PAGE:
These days, Star Wars rumors are plastered all over the Internet. It’s hard to go far without running into a new rumor about the plot of the upcoming trilogy, or JJ Abrams standing in front of a puppet-alien, claiming that he’ll use no CGI in order to bring Star Wars back to its roots. The question is: why does JJ Abrams bother with all of these strange ‘leaks’? It could be that entertainment news sites have nothing else to talk about, but that theory seems discredited by the astonishing proliferation of celebrities-eating-a-cupcake articles. However, this phenomenon is different, and that has to do with how movies function in the theaters: a process that hasn’t changed in about 40 years.
It’s well known that most big mainstream movies make the majority of their money in theater showings. This makes sense, since it costs very little for studios to send reels to theaters and those studios get some amount of the revenue generated from ticket sales at the theater. The cost of manufacturing a reel is extraordinarily low per-viewer when compared to DVD distribution, and the studios can generate a great volume of sales at the lower prices for tickets. There are two important irregularities in the theater industry; the first is that, between movies, prices do not vary. The lack of variable pricing between showings is an odd phenomenon in the theater business, because movies have a huge range in popularity, with some films having lines of attendees who stand outside the theater for days in advance of the showing, and other movies having only one or two audience members. It can be imagined that more people would, using current box office standings, go see ‘The Hundred Foot Journey’ over the ‘Equalizer’ if the former was to some extent cheaper than the latter. In addition, there is a significant drop in theater attendance during the week. In spite of this predictable change in demand, theaters do not change the price they charge for screenings depending on when they occur. Lowering prices for some movies during the week could potentially boost ticket sales during that time period, and possibly could increase demand.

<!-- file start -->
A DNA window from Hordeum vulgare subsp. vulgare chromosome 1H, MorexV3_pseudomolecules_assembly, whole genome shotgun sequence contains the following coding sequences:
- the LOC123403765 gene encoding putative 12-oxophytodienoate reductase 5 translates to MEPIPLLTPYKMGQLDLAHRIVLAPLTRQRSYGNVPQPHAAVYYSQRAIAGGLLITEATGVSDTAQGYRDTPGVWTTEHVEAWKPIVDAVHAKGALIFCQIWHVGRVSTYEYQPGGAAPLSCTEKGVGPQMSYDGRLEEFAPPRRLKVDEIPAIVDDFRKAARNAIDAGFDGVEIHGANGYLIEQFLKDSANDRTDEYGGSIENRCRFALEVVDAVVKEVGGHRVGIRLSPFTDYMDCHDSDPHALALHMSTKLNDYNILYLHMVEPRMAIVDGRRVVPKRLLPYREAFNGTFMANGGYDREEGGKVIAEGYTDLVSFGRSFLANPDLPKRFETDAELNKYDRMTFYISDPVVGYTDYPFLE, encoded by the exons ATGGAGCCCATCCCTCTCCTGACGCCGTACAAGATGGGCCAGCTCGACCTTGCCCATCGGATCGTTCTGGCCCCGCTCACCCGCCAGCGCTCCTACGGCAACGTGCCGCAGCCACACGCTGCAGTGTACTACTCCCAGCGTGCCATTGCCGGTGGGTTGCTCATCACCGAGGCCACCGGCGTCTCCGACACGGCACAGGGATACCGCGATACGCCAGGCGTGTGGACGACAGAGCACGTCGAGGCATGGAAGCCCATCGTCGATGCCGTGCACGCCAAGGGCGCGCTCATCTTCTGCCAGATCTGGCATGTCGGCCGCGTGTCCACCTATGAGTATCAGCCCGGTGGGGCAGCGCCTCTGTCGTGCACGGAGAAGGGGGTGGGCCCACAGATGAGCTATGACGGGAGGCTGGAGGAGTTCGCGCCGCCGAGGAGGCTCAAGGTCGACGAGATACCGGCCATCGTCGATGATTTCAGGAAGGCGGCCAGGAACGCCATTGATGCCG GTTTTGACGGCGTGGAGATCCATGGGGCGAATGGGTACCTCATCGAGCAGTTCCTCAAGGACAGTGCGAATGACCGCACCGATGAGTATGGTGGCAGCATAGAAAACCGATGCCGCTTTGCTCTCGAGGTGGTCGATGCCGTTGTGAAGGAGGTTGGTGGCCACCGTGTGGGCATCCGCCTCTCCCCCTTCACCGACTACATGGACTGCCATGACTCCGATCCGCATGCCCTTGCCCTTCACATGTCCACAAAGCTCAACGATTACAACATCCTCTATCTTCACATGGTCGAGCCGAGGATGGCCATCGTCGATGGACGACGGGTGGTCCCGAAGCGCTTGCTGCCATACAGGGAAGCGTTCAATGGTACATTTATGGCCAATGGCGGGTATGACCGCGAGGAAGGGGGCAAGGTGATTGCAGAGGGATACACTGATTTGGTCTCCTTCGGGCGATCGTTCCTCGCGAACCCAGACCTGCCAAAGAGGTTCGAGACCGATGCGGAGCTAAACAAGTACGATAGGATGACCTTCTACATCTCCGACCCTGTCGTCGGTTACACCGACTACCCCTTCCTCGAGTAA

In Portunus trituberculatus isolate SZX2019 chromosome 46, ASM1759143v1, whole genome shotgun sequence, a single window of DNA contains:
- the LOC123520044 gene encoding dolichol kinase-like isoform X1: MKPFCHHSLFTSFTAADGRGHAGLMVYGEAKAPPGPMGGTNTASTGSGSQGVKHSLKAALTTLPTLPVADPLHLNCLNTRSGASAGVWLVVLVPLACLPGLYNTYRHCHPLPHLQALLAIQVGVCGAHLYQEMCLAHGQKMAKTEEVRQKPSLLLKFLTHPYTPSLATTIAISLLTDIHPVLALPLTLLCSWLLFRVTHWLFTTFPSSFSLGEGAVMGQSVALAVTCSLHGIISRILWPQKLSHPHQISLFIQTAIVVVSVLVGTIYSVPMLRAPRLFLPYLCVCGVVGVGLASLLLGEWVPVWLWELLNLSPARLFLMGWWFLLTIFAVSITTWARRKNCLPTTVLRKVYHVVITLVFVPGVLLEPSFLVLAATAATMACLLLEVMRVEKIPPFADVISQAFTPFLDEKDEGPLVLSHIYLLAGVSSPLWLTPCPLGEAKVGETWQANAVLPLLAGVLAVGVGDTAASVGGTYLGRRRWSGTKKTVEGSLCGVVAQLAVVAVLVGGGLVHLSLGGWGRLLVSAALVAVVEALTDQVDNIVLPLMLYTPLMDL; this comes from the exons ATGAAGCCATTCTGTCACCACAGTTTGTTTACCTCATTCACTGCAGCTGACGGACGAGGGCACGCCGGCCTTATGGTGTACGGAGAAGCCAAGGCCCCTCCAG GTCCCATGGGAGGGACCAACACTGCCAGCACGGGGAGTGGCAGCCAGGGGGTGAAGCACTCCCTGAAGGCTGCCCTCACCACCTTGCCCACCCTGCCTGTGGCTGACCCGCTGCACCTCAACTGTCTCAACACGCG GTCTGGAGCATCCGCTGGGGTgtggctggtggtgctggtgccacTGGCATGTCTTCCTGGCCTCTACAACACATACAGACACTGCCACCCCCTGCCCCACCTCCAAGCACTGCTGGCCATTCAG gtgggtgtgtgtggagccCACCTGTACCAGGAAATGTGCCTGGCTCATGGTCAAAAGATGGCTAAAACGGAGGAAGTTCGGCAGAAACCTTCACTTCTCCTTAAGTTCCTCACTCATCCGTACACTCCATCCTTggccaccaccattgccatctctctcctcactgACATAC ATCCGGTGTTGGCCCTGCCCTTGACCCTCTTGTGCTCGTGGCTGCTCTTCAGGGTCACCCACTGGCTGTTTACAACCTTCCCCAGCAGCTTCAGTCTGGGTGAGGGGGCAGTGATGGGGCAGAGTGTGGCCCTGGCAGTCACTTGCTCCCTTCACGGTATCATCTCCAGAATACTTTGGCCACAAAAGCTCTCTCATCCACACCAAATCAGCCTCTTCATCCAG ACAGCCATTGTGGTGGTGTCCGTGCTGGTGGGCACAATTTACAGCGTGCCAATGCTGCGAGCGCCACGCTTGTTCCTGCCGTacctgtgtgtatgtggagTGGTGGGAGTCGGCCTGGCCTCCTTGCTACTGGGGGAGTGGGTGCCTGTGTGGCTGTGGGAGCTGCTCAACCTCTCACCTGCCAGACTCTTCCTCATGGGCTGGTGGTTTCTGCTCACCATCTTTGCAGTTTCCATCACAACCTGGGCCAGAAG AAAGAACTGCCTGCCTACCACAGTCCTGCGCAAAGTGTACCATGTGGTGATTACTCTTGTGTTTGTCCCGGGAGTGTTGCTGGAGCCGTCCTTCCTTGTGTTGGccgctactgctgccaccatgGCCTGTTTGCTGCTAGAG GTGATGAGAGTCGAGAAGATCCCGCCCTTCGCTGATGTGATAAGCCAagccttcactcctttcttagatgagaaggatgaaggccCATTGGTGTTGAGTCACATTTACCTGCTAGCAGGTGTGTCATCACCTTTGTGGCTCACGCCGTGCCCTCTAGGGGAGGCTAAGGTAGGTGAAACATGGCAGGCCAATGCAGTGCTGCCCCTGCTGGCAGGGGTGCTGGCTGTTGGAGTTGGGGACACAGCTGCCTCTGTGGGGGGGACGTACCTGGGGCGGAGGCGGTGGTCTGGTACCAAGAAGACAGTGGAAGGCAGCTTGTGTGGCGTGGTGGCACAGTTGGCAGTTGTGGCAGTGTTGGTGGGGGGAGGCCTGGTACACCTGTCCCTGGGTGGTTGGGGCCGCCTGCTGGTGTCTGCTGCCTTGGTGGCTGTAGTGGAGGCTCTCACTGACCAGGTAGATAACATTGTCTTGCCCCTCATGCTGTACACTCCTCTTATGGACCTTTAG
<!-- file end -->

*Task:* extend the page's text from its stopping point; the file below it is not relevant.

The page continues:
There are 2 common issues brought up by studios and theaters arguing in favor of constant prices, the first being an issue of enforcement. In order to make sure that people who bought tickets to cheaper, less popular movies don’t sneak into the more expensive shows, there would have to be extra employees hired to stop potential ne’er-do-wells from entering the pricier shows. Hiring extra employees to guard the entrances to popular showings would cost the theater valuable profit, and might reduce profitability overall if they are not able to adequately enforce who goes to which showing. There is some reason to this, but it doesn’t explain why theaters don’t vary their pricing throughout the week. The second reason is that studios and theaters don’t want to have customers think that the cheaper movie is worse than another movie that is full price. This is a reasonable concern to have, since customers do behave this way on occasion, as was argued by Stephen Levitt in his excellent blog post about the nature of wine connoisseurs here. This claim however, makes a very interesting observation regarding what kind of information the consumer has. If this were true, then this would imply that the consumer does not know the quality of a movie they are about to spend upwards of 13 dollars to see. This is a pretty big issue, since lack of information about a product can be a big problem for markets in the long run. Next week, I will get to how this information deficit affects the behavior of studios and their marketing behavior, and why this causes Star Wars 7 ‘leaks’ to appear all over your Facebook news feed.
For a in depth discussion of the economics of ticket prices over time, planet money on NPR published this radio piece.